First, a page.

Could this be because of the administration? Have we created a university that is structured around self-involvement that it does not encourage collaboration both academically and socially? If so, it would certainly reflect the political climate of our society today.

In reading the works of Hobbes, Rousseau, and Locke in class recently, I immediately began to make connections to different institutions in my own life and those that I encounter on an every day basis. The most glaring of these was Michigan. Obviously, we are not in a state of nature, but we are being ruled over with a governing body. We have social contracts to maintain; if we pay for our education and obey the rules in turn the University will give us the tools to go out into the world a successful individual.

These three theorists would disagree about what a lack of structure, i.e. the state of nature would do to education… If we were all free to choose how to educate ourselves little would probably get done and chaos would ensue. Rousseau would lead you to believe that the state of nature was a place without rationality with vast freedom, while Hobbes would argue that people are intrinsically selfish and would undoubtedly turn one each other, and Locke would be in the middle ground saying that while all people are self-interested in the state of nature, but also nonviolent.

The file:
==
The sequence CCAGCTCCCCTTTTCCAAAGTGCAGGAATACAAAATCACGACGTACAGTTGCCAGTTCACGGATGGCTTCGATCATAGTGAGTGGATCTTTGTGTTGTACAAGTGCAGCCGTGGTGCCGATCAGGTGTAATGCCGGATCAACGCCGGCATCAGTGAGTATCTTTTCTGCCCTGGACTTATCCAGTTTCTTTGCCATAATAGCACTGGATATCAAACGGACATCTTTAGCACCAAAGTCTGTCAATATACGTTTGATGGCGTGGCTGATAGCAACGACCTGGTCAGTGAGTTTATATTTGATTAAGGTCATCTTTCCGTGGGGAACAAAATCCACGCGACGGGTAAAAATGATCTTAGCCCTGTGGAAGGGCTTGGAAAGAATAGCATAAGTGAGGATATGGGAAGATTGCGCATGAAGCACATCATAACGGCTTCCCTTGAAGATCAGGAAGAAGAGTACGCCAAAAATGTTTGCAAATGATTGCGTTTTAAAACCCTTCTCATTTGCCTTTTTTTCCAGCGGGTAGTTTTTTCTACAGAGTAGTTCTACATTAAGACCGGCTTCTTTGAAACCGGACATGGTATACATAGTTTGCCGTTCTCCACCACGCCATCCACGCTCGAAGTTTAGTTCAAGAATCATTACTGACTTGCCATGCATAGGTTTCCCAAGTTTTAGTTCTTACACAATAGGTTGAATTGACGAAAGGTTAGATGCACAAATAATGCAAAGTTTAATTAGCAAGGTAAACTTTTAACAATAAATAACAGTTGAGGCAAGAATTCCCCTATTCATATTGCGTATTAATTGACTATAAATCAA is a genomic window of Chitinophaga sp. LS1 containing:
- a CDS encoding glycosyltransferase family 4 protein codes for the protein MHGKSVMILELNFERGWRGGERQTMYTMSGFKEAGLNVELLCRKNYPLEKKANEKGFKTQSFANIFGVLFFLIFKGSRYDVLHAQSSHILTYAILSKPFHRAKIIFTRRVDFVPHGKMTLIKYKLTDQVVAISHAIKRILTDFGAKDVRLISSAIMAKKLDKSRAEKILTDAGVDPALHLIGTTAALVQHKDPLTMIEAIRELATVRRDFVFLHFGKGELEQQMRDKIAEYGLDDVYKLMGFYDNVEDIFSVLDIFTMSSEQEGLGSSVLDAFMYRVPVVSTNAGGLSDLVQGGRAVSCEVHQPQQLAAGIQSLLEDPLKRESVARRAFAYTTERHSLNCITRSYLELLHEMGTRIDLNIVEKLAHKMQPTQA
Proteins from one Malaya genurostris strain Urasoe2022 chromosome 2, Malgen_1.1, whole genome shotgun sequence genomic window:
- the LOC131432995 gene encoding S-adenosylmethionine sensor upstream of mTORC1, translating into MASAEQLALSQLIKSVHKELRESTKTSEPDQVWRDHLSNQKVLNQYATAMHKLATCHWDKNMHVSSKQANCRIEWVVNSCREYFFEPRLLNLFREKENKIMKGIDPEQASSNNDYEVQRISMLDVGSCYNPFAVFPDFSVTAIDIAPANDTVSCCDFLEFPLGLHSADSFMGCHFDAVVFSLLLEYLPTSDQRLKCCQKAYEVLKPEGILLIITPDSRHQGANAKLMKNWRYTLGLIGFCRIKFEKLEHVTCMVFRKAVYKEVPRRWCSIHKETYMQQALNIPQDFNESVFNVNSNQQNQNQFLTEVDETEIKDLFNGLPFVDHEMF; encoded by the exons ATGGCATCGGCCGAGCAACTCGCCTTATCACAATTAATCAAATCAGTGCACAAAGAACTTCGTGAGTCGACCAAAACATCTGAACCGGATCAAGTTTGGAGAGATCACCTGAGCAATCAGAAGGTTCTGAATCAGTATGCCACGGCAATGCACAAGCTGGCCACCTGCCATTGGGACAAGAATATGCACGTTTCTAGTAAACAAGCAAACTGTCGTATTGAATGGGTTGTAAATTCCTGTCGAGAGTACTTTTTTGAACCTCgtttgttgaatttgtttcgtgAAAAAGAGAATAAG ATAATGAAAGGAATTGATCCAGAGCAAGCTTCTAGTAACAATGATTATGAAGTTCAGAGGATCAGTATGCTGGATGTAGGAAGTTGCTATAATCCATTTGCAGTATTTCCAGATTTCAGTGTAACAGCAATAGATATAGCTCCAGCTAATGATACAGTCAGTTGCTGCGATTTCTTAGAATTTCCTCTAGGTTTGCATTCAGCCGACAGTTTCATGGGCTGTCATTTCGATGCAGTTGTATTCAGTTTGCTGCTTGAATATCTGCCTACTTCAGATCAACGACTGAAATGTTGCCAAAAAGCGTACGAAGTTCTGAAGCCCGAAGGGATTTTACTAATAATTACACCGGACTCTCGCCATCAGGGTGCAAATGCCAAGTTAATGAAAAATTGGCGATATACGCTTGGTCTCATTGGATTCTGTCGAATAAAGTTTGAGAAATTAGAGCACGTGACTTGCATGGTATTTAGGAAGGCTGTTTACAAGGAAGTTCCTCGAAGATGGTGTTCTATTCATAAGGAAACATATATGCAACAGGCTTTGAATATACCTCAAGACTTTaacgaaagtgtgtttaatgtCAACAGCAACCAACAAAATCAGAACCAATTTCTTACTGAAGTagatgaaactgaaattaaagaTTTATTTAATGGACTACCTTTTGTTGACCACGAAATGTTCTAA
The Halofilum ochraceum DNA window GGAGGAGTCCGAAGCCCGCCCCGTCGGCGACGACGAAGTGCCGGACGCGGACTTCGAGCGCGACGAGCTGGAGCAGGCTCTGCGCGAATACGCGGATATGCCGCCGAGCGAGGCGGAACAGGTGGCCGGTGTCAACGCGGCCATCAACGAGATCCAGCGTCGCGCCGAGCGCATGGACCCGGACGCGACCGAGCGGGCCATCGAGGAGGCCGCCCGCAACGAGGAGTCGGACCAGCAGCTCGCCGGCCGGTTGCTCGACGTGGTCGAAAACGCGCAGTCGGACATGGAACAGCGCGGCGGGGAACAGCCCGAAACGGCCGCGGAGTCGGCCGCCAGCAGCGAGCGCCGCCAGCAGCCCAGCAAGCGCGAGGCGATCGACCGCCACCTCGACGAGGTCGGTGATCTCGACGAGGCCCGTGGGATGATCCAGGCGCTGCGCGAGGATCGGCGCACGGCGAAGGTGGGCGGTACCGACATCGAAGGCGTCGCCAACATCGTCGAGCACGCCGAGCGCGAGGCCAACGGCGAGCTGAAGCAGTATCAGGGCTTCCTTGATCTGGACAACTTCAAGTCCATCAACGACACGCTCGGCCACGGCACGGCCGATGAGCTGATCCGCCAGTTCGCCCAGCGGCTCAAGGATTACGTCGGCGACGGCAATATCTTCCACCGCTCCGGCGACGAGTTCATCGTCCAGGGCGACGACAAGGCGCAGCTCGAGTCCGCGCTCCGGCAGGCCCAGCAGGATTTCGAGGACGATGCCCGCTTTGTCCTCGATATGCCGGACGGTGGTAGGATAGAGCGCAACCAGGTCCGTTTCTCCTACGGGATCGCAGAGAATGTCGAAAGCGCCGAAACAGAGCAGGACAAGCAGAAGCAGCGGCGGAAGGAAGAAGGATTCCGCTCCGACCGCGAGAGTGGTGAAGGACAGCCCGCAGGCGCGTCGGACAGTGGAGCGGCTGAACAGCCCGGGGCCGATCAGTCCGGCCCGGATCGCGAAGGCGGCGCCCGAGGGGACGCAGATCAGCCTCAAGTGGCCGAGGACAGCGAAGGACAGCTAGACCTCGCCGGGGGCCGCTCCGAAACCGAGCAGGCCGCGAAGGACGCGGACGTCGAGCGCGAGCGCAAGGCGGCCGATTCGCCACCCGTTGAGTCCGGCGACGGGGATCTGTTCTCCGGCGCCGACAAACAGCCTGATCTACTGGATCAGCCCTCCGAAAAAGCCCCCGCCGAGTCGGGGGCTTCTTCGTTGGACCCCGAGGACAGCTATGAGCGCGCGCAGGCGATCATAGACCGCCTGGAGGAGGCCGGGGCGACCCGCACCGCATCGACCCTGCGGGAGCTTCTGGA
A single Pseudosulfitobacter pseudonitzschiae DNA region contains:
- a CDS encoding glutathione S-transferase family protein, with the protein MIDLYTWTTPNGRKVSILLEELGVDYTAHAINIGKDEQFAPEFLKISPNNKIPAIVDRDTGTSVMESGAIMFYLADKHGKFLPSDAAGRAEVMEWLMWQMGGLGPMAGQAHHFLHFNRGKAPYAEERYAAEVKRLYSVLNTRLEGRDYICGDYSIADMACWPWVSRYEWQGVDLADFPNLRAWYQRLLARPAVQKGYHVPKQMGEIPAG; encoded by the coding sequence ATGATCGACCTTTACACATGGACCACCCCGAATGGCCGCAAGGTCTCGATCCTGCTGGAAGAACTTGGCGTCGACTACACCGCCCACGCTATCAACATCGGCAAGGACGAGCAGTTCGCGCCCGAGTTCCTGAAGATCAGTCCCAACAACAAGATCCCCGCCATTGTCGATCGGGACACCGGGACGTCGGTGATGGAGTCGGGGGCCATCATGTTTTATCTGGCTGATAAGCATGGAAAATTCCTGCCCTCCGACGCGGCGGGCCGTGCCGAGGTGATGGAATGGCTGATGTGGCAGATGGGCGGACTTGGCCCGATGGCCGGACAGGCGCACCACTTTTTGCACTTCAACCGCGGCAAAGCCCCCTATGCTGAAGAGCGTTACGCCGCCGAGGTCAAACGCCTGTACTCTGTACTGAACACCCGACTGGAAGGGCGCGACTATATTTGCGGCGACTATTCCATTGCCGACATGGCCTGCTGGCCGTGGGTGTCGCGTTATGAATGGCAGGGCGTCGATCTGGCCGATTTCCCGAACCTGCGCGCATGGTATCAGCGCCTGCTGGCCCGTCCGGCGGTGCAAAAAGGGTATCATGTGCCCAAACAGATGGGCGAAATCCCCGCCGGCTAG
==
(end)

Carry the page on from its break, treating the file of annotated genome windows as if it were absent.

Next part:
I believe that the students at Michigan are ruled to an extent with all of these social contract and state of nature theories in mind. Our University is run by a democracy similar to the proposed solution by Locke with delegates presiding over our supposed best interests (Regents! Athletic directors!). While we do not have a sovereign (something Hobbes would endorse) to rule over us, there is an idea that if left without rules we would become self-interested, fearful barbarians.

This is a competitive university, with some of the most talented students in the world. This may also arguably be the most divided period in recent years for the campus. People divide themselves based on clubs, interests, athletic capabilities, Greek Life, even class and race to a certain extent causing social disjointedness. Continuously, there is a discussion raging on campus about the lack of diversity amongst the student body.